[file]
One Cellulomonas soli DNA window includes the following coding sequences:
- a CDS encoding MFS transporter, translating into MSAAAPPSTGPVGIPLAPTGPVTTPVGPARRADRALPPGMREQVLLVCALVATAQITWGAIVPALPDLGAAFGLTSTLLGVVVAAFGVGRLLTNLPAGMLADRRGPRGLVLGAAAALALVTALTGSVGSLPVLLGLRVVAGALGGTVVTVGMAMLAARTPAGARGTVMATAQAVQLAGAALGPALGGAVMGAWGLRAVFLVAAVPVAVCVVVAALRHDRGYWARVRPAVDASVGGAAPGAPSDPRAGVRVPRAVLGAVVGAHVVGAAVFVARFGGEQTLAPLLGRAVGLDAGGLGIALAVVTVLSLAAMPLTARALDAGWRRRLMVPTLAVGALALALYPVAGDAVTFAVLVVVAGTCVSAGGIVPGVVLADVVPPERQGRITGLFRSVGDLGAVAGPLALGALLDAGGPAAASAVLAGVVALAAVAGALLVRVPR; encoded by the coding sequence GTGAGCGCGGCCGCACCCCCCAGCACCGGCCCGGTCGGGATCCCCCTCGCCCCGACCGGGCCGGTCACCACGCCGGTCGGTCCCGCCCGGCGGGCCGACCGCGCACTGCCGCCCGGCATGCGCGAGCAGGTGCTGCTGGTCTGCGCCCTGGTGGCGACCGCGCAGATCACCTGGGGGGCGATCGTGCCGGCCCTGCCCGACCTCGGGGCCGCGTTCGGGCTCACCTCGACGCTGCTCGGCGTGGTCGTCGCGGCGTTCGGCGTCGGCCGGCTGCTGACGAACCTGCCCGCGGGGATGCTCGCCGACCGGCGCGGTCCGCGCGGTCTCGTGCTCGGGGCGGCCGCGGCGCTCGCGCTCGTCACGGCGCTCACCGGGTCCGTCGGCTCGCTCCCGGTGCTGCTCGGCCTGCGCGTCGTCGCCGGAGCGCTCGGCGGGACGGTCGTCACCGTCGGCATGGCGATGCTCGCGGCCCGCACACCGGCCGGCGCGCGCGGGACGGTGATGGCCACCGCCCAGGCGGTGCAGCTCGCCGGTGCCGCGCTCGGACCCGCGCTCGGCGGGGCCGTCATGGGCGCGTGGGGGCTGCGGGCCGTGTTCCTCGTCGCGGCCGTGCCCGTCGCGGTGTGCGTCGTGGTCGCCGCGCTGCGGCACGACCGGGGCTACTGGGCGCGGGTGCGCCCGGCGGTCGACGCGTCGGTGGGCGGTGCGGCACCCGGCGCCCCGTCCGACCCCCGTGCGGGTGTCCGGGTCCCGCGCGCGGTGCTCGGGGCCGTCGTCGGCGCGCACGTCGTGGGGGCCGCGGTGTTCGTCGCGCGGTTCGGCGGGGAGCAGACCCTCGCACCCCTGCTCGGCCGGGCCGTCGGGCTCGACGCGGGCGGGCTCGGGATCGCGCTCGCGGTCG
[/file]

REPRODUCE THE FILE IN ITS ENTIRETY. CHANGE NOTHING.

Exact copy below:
One Cellulomonas soli DNA window includes the following coding sequences:
- a CDS encoding MFS transporter, translating into MSAAAPPSTGPVGIPLAPTGPVTTPVGPARRADRALPPGMREQVLLVCALVATAQITWGAIVPALPDLGAAFGLTSTLLGVVVAAFGVGRLLTNLPAGMLADRRGPRGLVLGAAAALALVTALTGSVGSLPVLLGLRVVAGALGGTVVTVGMAMLAARTPAGARGTVMATAQAVQLAGAALGPALGGAVMGAWGLRAVFLVAAVPVAVCVVVAALRHDRGYWARVRPAVDASVGGAAPGAPSDPRAGVRVPRAVLGAVVGAHVVGAAVFVARFGGEQTLAPLLGRAVGLDAGGLGIALAVVTVLSLAAMPLTARALDAGWRRRLMVPTLAVGALALALYPVAGDAVTFAVLVVVAGTCVSAGGIVPGVVLADVVPPERQGRITGLFRSVGDLGAVAGPLALGALLDAGGPAAASAVLAGVVALAAVAGALLVRVPR; encoded by the coding sequence GTGAGCGCGGCCGCACCCCCCAGCACCGGCCCGGTCGGGATCCCCCTCGCCCCGACCGGGCCGGTCACCACGCCGGTCGGTCCCGCCCGGCGGGCCGACCGCGCACTGCCGCCCGGCATGCGCGAGCAGGTGCTGCTGGTCTGCGCCCTGGTGGCGACCGCGCAGATCACCTGGGGGGCGATCGTGCCGGCCCTGCCCGACCTCGGGGCCGCGTTCGGGCTCACCTCGACGCTGCTCGGCGTGGTCGTCGCGGCGTTCGGCGTCGGCCGGCTGCTGACGAACCTGCCCGCGGGGATGCTCGCCGACCGGCGCGGTCCGCGCGGTCTCGTGCTCGGGGCGGCCGCGGCGCTCGCGCTCGTCACGGCGCTCACCGGGTCCGTCGGCTCGCTCCCGGTGCTGCTCGGCCTGCGCGTCGTCGCCGGAGCGCTCGGCGGGACGGTCGTCACCGTCGGCATGGCGATGCTCGCGGCCCGCACACCGGCCGGCGCGCGCGGGACGGTGATGGCCACCGCCCAGGCGGTGCAGCTCGCCGGTGCCGCGCTCGGACCCGCGCTCGGCGGGGCCGTCATGGGCGCGTGGGGGCTGCGGGCCGTGTTCCTCGTCGCGGCCGTGCCCGTCGCGGTGTGCGTCGTGGTCGCCGCGCTGCGGCACGACCGGGGCTACTGGGCGCGGGTGCGCCCGGCGGTCGACGCGTCGGTGGGCGGTGCGGCACCCGGCGCCCCGTCCGACCCCCGTGCGGGTGTCCGGGTCCCGCGCGCGGTGCTCGGGGCCGTCGTCGGCGCGCACGTCGTGGGGGCCGCGGTGTTCGTCGCGCGGTTCGGCGGGGAGCAGACCCTCGCACCCCTGCTCGGCCGGGCCGTCGGGCTCGACGCGGGCGGGCTCGGGATCGCGCTCGCGGTCG